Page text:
Date of Award

Fall 2011

Degree Type


Degree Name

Master of Science (MSc)


Health Research Methodology


Koon Teo


Lehana Thabane



Committee Member

Mary Law


Background The possibility of ageing independently during the past 2 decades assumed a meaning which comprises different aspects. It has been recognized, in studies involving older adults but also by important Health Organizations (such as WHO), that disability could originate from different causes: physical limitations, external causes (such as personal assistance or building barriers), individual causes (lifestyle, behavior, positive attitude) and societal factors. Measuring the level of disability in a comprehensive way could help predict the amount of help and the best resources needed for older adults to cope with disability and remain independent as much as possible. The SAGE scale has been developed to be a complete and easy to use tool to measure independence in older adults.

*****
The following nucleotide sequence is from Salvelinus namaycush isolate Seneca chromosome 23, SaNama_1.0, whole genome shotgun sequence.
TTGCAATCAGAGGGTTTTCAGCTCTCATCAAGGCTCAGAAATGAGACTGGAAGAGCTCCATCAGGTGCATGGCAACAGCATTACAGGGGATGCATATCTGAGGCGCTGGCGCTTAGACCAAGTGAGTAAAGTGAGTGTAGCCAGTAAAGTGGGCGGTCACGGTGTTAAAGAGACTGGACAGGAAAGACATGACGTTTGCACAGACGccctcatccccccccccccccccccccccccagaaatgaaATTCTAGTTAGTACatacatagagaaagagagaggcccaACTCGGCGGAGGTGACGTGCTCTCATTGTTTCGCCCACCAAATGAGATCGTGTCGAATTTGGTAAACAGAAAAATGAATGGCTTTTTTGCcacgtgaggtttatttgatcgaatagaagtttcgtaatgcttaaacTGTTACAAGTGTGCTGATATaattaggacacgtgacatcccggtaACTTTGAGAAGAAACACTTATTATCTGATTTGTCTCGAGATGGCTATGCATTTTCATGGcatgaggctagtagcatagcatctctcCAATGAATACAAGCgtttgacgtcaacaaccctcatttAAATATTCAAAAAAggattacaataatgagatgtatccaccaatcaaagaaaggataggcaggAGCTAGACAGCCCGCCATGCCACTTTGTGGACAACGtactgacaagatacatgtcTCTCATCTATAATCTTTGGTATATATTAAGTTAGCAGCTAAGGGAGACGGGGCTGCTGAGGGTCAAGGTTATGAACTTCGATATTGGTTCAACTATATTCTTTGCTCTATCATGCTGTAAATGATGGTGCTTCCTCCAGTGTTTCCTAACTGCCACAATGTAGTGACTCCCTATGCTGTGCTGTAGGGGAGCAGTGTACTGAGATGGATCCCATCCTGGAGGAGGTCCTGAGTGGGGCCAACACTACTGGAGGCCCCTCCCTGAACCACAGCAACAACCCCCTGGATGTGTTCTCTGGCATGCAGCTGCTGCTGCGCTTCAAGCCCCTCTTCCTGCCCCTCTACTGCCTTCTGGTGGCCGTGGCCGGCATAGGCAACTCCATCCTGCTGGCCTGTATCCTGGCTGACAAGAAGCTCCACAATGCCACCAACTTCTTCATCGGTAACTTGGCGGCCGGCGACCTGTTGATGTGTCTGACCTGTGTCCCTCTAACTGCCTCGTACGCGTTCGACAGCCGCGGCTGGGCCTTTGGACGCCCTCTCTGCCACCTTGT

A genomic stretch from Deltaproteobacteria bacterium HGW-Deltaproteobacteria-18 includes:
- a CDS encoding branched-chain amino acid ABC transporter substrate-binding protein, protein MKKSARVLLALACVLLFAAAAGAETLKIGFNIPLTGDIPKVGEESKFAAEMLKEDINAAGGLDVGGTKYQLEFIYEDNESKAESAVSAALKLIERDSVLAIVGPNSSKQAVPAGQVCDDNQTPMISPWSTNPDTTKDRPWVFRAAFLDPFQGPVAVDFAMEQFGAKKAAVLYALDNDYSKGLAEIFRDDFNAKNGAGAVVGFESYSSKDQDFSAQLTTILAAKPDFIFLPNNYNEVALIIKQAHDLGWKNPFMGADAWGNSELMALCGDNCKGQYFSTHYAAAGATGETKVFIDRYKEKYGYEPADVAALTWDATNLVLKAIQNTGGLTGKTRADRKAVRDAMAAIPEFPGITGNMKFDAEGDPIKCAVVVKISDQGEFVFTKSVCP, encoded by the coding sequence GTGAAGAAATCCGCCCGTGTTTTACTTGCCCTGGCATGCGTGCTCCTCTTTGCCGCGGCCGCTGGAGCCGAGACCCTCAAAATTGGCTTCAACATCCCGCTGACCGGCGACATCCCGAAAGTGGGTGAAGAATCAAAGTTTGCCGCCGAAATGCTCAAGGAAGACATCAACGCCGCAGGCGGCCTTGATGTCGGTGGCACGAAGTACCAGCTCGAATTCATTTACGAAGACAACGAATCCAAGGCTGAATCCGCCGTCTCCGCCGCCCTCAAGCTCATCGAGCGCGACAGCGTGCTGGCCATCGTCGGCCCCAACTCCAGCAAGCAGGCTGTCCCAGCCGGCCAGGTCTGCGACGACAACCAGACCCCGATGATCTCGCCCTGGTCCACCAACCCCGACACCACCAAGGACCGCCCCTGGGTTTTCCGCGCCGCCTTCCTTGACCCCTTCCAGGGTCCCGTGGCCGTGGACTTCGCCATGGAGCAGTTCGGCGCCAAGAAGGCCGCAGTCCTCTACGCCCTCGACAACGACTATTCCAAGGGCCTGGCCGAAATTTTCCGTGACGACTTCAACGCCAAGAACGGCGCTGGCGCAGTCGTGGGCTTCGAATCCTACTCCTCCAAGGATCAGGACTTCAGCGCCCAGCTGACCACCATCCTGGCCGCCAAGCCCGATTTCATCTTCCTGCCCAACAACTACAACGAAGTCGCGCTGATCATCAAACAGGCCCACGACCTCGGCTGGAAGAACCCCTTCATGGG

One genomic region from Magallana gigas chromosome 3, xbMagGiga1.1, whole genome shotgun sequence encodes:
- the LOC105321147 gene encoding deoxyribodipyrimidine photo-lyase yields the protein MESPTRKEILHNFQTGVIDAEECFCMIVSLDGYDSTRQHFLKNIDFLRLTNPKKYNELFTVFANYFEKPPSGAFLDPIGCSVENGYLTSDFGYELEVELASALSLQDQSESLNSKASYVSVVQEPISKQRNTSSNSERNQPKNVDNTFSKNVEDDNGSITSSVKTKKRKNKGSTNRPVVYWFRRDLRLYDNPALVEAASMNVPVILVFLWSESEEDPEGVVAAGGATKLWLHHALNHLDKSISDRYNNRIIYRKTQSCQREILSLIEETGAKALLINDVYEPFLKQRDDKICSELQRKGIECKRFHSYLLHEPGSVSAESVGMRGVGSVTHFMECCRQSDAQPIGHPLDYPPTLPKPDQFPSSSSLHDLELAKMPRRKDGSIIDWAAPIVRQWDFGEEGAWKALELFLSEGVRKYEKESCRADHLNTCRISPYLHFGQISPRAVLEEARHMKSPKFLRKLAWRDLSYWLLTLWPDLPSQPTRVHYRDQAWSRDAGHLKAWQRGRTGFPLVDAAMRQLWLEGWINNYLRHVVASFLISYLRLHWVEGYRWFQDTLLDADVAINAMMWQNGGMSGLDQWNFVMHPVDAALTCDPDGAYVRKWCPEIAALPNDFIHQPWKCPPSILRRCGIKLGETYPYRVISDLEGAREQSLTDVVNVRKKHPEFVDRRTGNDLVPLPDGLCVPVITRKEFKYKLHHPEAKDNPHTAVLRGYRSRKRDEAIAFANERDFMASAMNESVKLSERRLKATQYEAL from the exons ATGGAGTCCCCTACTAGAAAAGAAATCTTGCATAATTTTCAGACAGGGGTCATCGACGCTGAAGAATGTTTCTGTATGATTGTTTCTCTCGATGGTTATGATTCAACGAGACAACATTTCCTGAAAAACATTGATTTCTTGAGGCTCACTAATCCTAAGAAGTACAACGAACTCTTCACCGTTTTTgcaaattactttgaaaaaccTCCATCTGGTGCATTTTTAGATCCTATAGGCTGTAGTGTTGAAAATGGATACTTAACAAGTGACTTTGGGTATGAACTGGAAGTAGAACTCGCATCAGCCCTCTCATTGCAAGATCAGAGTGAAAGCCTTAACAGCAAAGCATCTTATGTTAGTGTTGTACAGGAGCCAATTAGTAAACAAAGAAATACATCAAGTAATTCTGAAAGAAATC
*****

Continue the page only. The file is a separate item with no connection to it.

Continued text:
Objectives The aim of this thesis is to describe the methodology and the design of a study and to assess the validity and reliability of the SAGE scale.

Design SAGE validation will be measured in a cross sectional study, involving 240 older adults conveniently sampled from 3 different facilities in the Hamilton area. Community dwelling older adults, patients recovering from a stroke and subjects living in a nursing home, will be assessed at one point in time with the new tool (the SAGE scale) together with four widely used scales to assess cognitive abilities (Montreal Cognitive Assessment), functional abilities (The Franchay Activity Index), the modified-Rankin scale and the CSHA Clinical Frailty Scale. This thesis will describe the processes through which assess the content, construct and criterion validity. The hierarchical sequence of items will also be investigated as well as specificity and sensitivity of the new tool.

Conclusion The development of the SAGE was motivated by the recent need for an instrument able to capture all the activities that are important for the elderly to be able to age with dignity and independence. The results of this study, if positive, will be useful for further investigation of the SAGE, as a screening tool to recognize and detect early loss of independence in this group of individuals.

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